There are photos of classic knitted pieces, and patterns and charts for all the components of each piece. There are also great technique photographs. This is not a pattern book for projects, as much as a history and technique book. Included is a very good collection of traditional Estonian lace stitches in photographs along with clear charts. Using the information they provide, you can knit yourself any of the classic pieces shown in the book, but you will have to do some figuring for yourself.
This is a gorgeous book, and if you are lucky enough to get yourself a copy you will enjoy it!

I have another lovely Estonian book, which was given to me by my daughter's friend. She picked it out for me while visiting relatives in Estonia! How nice is that? Very...
This is a book on knitting mittens and gloves. This one is actually a project book. Again, I can't read the content, but I think these are modern patterns based on traditional mittens and gloves. The technique photographs and the charts are excellent. I have not made any of these yet, but I won't have any trouble following the charts. These gloves are especially nice.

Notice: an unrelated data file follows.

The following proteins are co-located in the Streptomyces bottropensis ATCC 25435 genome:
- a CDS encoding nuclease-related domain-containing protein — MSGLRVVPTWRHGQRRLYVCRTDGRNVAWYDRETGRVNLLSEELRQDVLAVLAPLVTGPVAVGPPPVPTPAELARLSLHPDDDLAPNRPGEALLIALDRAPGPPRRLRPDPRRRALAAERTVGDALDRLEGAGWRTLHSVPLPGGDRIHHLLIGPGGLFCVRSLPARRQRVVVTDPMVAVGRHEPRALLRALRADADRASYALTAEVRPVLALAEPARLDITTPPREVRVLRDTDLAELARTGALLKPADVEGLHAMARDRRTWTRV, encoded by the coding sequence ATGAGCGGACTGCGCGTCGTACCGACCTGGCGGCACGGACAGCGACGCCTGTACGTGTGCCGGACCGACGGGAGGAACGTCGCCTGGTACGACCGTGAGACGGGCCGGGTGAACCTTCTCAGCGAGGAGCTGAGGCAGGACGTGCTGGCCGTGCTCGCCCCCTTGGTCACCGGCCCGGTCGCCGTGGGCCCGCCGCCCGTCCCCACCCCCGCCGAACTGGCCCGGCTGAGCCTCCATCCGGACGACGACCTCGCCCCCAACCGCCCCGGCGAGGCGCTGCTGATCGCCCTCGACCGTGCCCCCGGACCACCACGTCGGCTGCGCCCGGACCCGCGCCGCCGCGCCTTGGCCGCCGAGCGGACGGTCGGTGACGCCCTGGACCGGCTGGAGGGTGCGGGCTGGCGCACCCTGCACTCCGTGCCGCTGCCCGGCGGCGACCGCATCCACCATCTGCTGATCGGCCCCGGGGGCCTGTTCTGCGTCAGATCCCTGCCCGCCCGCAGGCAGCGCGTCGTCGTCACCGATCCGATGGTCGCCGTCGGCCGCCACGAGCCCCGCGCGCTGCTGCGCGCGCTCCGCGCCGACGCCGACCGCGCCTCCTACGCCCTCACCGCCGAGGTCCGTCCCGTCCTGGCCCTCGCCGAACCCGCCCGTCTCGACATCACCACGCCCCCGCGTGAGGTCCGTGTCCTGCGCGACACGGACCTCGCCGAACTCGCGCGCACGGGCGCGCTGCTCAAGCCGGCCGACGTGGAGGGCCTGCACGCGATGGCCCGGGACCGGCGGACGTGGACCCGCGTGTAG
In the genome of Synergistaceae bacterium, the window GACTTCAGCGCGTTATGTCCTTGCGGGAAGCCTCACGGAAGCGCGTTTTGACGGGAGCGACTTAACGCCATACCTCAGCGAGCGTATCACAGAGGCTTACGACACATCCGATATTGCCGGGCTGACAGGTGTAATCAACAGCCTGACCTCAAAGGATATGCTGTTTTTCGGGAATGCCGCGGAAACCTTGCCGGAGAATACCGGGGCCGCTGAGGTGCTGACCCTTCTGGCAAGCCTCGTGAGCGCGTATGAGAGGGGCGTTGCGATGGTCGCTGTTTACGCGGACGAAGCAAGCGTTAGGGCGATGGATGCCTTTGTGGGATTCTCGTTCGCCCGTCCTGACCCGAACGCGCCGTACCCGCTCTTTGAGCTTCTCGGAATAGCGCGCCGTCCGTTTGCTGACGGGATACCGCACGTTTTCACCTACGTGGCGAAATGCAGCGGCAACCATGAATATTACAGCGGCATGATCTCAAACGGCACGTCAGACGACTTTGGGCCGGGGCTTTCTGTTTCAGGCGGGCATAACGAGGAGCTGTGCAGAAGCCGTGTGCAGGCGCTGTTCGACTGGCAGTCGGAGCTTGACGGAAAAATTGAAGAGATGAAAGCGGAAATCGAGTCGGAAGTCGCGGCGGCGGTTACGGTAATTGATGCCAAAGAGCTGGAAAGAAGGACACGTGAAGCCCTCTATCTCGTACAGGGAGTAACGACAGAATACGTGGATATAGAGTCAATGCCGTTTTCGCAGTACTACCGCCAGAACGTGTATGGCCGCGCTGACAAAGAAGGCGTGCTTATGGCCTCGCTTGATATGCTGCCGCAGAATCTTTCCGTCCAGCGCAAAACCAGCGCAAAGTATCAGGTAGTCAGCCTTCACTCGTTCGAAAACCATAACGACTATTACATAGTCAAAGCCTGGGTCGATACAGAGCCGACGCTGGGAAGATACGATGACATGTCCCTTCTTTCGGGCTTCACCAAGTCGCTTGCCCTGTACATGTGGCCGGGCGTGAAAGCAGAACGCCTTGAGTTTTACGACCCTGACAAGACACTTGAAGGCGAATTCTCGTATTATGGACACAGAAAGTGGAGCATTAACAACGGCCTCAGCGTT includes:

Finally, I do own a copy of this book, which is an amazing collection of Estonian stitches, with black and white photographs and charts that are very usable. The charts have some errors and are sometimes hard to read. This book has become hard to find, and when you can find it it costs too much. I hope the publisher see the overwhelming response to the new Estonian lace book, and considers re-printing this classic. It would be wonderful to see it re-done with better photos and charts, but honestly it is worth having it just as it is, so I vote that they re-print it however they can!
There is a section in the back of the book with photographs of finished garments that use the stitch patterns. The pictures are fun.
Along with "basic" stitch motifs, there are a few centers and edgings. Many wonderful things!
If I have another opportunity to get a knitting book from Estonia I will say yes without seeing the book. They know how to knit, they use good charts and I love the traditional work. There you have my opinion!
Now, back to the task at hand, today we have The Cello square and the Blue Quartet border, already posted at our Summer Squares Group.
Nice picture above and bad picture below!
I have no video for you today, but maybe we can block something for next week. Let's see how much knitting I get done. Just to remind you, next week I will have the Blue Quartet Edging and the 8th square posted at The Summer Squares Group. The 8th square is the first square in our third project! I better get back to my knitting...